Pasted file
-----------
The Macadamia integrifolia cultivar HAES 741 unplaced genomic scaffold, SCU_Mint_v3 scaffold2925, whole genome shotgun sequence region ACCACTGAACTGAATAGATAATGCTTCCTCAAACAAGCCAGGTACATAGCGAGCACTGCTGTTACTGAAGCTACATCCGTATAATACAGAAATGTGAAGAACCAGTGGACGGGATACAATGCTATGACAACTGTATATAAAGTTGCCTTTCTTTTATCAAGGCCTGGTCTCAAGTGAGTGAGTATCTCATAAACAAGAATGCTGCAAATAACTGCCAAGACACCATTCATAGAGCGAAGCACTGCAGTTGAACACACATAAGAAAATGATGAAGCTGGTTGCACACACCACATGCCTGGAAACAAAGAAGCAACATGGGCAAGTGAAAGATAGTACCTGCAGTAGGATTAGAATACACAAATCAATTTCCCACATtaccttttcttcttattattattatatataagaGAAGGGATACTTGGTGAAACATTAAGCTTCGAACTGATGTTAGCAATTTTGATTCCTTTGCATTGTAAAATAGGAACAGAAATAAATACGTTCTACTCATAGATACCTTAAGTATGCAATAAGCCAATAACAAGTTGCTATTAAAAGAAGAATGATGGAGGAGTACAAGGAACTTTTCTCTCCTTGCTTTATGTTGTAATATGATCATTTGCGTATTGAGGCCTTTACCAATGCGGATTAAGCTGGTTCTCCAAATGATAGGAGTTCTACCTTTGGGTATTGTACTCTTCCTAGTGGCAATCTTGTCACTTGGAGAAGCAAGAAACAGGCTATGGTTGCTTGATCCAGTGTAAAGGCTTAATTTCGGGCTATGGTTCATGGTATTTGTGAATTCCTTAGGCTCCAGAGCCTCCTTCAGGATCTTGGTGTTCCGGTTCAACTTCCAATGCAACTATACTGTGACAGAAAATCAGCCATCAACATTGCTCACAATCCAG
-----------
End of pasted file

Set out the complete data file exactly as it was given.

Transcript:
The Macadamia integrifolia cultivar HAES 741 unplaced genomic scaffold, SCU_Mint_v3 scaffold2925, whole genome shotgun sequence region ACCACTGAACTGAATAGATAATGCTTCCTCAAACAAGCCAGGTACATAGCGAGCACTGCTGTTACTGAAGCTACATCCGTATAATACAGAAATGTGAAGAACCAGTGGACGGGATACAATGCTATGACAACTGTATATAAAGTTGCCTTTCTTTTATCAAGGCCTGGTCTCAAGTGAGTGAGTATCTCATAAACAAGAATGCTGCAAATAACTGCCAAGACACCATTCATAGAGCGAAGCACTGCAGTTGAACACACATAAGAAAATGATGAAGCTGGTTGCACACACCACATGCCTGGAAACAAAGAAGCAACATGGGCAAGTGAAAGATAGTACCTGCAGTAGGATTAGAATACACAAATCAATTTCCCACATtaccttttcttcttattattattatatataagaGAAGGGATACTTGGTGAAACATTAAGCTTCGAACTGATGTTAGCAATTTTGATTCCTTTGCATTGTAAAATAGGAACAGAAATAAATACGTTCTACTCATAGATACCTTAAGTATGCAATAAGCCAATAACAAGTTGCTATTAAAAGAAGAATGATGGAGGAGTACAAGGAACTTTTCTCTCCTTGCTTTATGTTGTAATATGATCATTTGCGTATTGAGGCCTTTACCAATGCGGATTAAGCTGGTTCTCCAAATGATAGGAGTTCTACCTTTGGGTATTGTACTCTTCCTAGTGGCAATCTTGTCACTTGGAGAAGCAAGAAACAGGCTATGGTTGCTTGATCCAGTGTAAAGGCTTAATTTCGGGCTATGGTTCATGGTATTTGTGAATTCCTTAGGCTCCAGAGCCTCCTTCAGGATCTTGGTGTTCCGGTTCAACTTCCAATGCAACTATACTGTGACAGAAAATCAGCCATCAACATTGCTCACAATCCAG